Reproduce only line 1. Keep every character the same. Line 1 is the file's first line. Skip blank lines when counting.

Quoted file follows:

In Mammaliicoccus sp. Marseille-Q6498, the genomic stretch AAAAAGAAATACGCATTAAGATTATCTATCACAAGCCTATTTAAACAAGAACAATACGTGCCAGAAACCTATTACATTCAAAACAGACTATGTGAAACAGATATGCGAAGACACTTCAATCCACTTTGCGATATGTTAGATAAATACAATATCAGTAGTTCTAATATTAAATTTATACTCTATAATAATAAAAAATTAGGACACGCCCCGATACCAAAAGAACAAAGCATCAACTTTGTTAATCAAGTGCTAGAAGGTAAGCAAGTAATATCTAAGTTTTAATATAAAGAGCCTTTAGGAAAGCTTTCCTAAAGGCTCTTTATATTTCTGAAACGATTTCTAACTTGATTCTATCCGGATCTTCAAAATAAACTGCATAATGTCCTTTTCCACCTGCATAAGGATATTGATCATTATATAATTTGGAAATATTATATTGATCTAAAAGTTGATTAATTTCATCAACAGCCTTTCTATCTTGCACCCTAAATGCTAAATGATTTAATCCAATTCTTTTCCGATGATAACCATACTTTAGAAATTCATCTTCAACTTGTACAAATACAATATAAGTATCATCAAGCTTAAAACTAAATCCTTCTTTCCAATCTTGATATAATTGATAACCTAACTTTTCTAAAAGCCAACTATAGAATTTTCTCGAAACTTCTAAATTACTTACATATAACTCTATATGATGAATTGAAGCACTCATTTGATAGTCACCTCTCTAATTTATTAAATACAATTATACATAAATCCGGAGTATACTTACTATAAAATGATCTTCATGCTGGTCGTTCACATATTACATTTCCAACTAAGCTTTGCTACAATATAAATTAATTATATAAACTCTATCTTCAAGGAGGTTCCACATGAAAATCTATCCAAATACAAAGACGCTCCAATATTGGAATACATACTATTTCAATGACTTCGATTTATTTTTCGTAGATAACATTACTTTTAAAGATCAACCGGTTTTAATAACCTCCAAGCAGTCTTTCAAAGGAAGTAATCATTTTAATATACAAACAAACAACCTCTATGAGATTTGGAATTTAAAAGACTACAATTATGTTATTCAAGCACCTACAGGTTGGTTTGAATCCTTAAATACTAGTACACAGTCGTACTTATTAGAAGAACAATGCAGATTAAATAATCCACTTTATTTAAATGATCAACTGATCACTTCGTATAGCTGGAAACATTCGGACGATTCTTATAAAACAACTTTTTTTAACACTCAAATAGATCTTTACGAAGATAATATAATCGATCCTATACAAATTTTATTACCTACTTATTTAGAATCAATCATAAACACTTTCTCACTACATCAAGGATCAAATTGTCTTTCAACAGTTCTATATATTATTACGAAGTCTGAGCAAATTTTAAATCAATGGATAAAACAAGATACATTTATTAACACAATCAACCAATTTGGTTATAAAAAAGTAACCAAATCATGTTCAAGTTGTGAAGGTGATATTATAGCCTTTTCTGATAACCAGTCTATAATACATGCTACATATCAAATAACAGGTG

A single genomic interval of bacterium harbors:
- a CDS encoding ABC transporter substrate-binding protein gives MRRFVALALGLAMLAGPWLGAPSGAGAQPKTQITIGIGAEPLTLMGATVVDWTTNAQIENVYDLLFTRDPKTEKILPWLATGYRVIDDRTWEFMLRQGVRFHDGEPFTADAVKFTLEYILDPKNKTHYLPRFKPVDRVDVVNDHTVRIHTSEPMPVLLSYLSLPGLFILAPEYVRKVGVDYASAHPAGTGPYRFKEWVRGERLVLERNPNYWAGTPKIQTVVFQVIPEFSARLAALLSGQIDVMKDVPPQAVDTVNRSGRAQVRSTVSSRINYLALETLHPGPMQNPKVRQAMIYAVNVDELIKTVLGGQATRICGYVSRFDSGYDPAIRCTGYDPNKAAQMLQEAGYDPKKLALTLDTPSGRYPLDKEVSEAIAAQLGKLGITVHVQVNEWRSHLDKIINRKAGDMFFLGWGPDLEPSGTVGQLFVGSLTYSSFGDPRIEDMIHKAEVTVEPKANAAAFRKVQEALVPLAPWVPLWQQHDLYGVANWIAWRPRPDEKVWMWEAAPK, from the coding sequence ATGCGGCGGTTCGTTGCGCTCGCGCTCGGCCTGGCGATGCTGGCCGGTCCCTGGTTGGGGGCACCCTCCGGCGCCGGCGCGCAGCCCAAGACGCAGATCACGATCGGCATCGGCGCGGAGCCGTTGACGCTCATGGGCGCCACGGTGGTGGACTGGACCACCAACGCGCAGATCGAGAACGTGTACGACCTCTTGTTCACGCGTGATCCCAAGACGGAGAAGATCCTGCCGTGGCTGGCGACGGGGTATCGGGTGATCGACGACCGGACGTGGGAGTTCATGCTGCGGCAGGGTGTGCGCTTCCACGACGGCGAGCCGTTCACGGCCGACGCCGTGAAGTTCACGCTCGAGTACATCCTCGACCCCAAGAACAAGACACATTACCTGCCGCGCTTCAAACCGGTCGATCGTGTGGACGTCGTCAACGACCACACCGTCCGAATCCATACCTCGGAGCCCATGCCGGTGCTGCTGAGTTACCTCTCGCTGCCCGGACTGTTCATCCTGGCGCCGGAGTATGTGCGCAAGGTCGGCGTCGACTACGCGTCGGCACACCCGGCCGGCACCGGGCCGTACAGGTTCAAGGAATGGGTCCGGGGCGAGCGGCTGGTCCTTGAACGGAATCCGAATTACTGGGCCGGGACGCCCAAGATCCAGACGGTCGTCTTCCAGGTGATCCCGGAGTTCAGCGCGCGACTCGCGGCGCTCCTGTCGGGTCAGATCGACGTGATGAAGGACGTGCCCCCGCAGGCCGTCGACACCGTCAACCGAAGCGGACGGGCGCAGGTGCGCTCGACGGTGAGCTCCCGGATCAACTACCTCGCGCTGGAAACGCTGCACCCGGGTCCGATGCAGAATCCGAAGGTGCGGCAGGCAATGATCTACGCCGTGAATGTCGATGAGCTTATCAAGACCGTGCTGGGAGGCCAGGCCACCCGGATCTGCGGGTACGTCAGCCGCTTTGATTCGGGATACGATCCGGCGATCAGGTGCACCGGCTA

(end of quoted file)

In Mammaliicoccus sp. Marseille-Q6498, the genomic stretch AAAAAGAAATACGCATTAAGATTATCTATCACAAGCCTATTTAAACAAGAACAATACGTGCCAGAAACCTATTACATTCAAAACAGACTATGTGAAACAGATATGCGAAGACACTTCAATCCACTTTGCGATATGTTAGATAAATACAATATCAGTAGTTCTAATATTAAATTTATACTCTATAATAATAAAAAATTAGGACACGCCCCGATACCAAAAGAACAAAGCATCAACTTTGTTAATCAAGTGCTAGAAGGTAAGCAAGTAATATCTAAGTTTTAATATAAAGAGCCTTTAGGAAAGCTTTCCTAAAGGCTCTTTATATTTCTGAAACGATTTCTAACTTGATTCTATCCGGATCTTCAAAATAAACTGCATAATGTCCTTTTCCACCTGCATAAGGATATTGATCATTATATAATTTGGAAATATTATATTGATCTAAAAGTTGATTAATTTCATCAACAGCCTTTCTATCTTGCACCCTAAATGCTAAATGATTTAATCCAATTCTTTTCCGATGATAACCATACTTTAGAAATTCATCTTCAACTTGTACAAATACAATATAAGTATCATCAAGCTTAAAACTAAATCCTTCTTTCCAATCTTGATATAATTGATAACCTAACTTTTCTAAAAGCCAACTATAGAATTTTCTCGAAACTTCTAAATTACTTACATATAACTCTATATGATGAATTGAAGCACTCATTTGATAGTCACCTCTCTAATTTATTAAATACAATTATACATAAATCCGGAGTATACTTACTATAAAATGATCTTCATGCTGGTCGTTCACATATTACATTTCCAACTAAGCTTTGCTACAATATAAATTAATTATATAAACTCTATCTTCAAGGAGGTTCCACATGAAAATCTATCCAAATACAAAGACGCTCCAATATTGGAATACATACTATTTCAATGACTTCGATTTATTTTTCGTAGATAACATTACTTTTAAAGATCAACCGGTTTTAATAACCTCCAAGCAGTCTTTCAAAGGAAGTAATCATTTTAATATACAAACAAACAACCTCTATGAGATTTGGAATTTAAAAGACTACAATTATGTTATTCAAGCACCTACAGGTTGGTTTGAATCCTTAAATACTAGTACACAGTCGTACTTATTAGAAGAACAATGCAGATTAAATAATCCACTTTATTTAAATGATCAACTGATCACTTCGTATAGCTGGAAACATTCGGACGATTCTTATAAAACAACTTTTTTTAACACTCAAATAGATCTTTACGAAGATAATATAATCGATCCTATACAAATTTTATTACCTACTTATTTAGAATCAATCATAAACACTTTCTCACTACATCAAGGATCAAATTGTCTTTCAACAGTTCTATATATTATTACGAAGTCTGAGCAAATTTTAAATCAATGGATAAAACAAGATACATTTATTAACACAATCAACCAATTTGGTTATAAAAAAGTAACCAAATCATGTTCAAGTTGTGAAGGTGATATTATAGCCTTTTCTGATAACCAGTCTATAATACATGCTACATATCAAATAACAGGTG